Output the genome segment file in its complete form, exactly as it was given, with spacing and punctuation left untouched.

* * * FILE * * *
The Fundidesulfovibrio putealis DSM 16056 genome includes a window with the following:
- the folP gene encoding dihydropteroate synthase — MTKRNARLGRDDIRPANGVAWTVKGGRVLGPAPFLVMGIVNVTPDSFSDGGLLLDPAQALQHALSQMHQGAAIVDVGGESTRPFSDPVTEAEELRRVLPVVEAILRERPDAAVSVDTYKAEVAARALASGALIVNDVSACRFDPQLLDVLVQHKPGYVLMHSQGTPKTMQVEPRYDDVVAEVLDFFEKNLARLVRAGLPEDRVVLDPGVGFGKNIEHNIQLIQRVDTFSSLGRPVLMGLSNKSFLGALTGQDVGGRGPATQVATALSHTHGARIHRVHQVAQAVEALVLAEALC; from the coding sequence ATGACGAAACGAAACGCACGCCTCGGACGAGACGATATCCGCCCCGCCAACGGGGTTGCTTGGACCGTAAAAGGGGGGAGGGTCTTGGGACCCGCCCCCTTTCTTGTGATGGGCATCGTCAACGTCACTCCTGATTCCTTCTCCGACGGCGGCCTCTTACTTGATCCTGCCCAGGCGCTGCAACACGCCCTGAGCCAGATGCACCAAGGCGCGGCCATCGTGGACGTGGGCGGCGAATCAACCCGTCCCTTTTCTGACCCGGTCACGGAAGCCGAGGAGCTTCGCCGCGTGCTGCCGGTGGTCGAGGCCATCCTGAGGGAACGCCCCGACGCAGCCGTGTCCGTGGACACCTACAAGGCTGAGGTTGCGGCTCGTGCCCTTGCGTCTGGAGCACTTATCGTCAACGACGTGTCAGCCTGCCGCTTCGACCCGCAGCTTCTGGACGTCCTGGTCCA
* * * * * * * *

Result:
The Fundidesulfovibrio putealis DSM 16056 genome includes a window with the following:
- the folP gene encoding dihydropteroate synthase — MTKRNARLGRDDIRPANGVAWTVKGGRVLGPAPFLVMGIVNVTPDSFSDGGLLLDPAQALQHALSQMHQGAAIVDVGGESTRPFSDPVTEAEELRRVLPVVEAILRERPDAAVSVDTYKAEVAARALASGALIVNDVSACRFDPQLLDVLVQHKPGYVLMHSQGTPKTMQVEPRYDDVVAEVLDFFEKNLARLVRAGLPEDRVVLDPGVGFGKNIEHNIQLIQRVDTFSSLGRPVLMGLSNKSFLGALTGQDVGGRGPATQVATALSHTHGARIHRVHQVAQAVEALVLAEALC; from the coding sequence ATGACGAAACGAAACGCACGCCTCGGACGAGACGATATCCGCCCCGCCAACGGGGTTGCTTGGACCGTAAAAGGGGGGAGGGTCTTGGGACCCGCCCCCTTTCTTGTGATGGGCATCGTCAACGTCACTCCTGATTCCTTCTCCGACGGCGGCCTCTTACTTGATCCTGCCCAGGCGCTGCAACACGCCCTGAGCCAGATGCACCAAGGCGCGGCCATCGTGGACGTGGGCGGCGAATCAACCCGTCCCTTTTCTGACCCGGTCACGGAAGCCGAGGAGCTTCGCCGCGTGCTGCCGGTGGTCGAGGCCATCCTGAGGGAACGCCCCGACGCAGCCGTGTCCGTGGACACCTACAAGGCTGAGGTTGCGGCTCGTGCCCTTGCGTCTGGAGCACTTATCGTCAACGACGTGTCAGCCTGCCGCTTCGACCCGCAGCTTCTGGACGTCCTGGTCCA